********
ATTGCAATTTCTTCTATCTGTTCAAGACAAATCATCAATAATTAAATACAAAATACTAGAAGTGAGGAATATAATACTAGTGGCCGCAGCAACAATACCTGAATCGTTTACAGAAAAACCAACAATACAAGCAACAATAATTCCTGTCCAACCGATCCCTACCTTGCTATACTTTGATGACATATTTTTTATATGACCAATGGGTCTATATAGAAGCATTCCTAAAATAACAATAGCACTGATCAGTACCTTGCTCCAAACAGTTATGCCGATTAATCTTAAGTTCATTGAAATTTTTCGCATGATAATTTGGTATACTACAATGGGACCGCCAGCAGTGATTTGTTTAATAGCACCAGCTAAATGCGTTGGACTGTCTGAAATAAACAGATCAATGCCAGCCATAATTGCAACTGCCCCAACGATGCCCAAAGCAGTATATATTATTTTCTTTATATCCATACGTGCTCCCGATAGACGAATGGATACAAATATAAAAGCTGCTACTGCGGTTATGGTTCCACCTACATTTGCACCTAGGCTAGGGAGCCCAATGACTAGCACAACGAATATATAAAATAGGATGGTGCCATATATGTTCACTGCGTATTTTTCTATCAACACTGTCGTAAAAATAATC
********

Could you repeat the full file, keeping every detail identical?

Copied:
ATTGCAATTTCTTCTATCTGTTCAAGACAAATCATCAATAATTAAATACAAAATACTAGAAGTGAGGAATATAATACTAGTGGCCGCAGCAACAATACCTGAATCGTTTACAGAAAAACCAACAATACAAGCAACAATAATTCCTGTCCAACCGATCCCTACCTTGCTATACTTTGATGACATATTTTTTATATGACCAATGGGTCTATATAGAAGCATTCCTAAAATAACAATAGCACTGATCAGTACCTTGCTCCAAACAGTTATGCCGATTAATCTTAAGTTCATTGAAATTTTTCGCATGATAATTTGGTATACTACAATGGGACCGCCAGCAGTGATTTGTTTAATAGCACCAGCTAAATGCGTTGGACTGTCTGAAATAAACAGATCAATGCCAGCCATAATTGCAACTGCCCCAACGATGCCCAAAGCAGTATATATTATTTTCTTTATATCCATACGTGCTCCCGATAGACGAATGGATACAAATATAAAAGCTGCTACTGCGGTTATGGTTCCACCTACATTTGCACCTAGGCTAGGGAGCCCAATGACTAGCACAACGAATATATAAAATAGGATGGTGCCATATATGTTCACTGCGTATTTTTCTATCAACACTGTCGTAAAAATAATC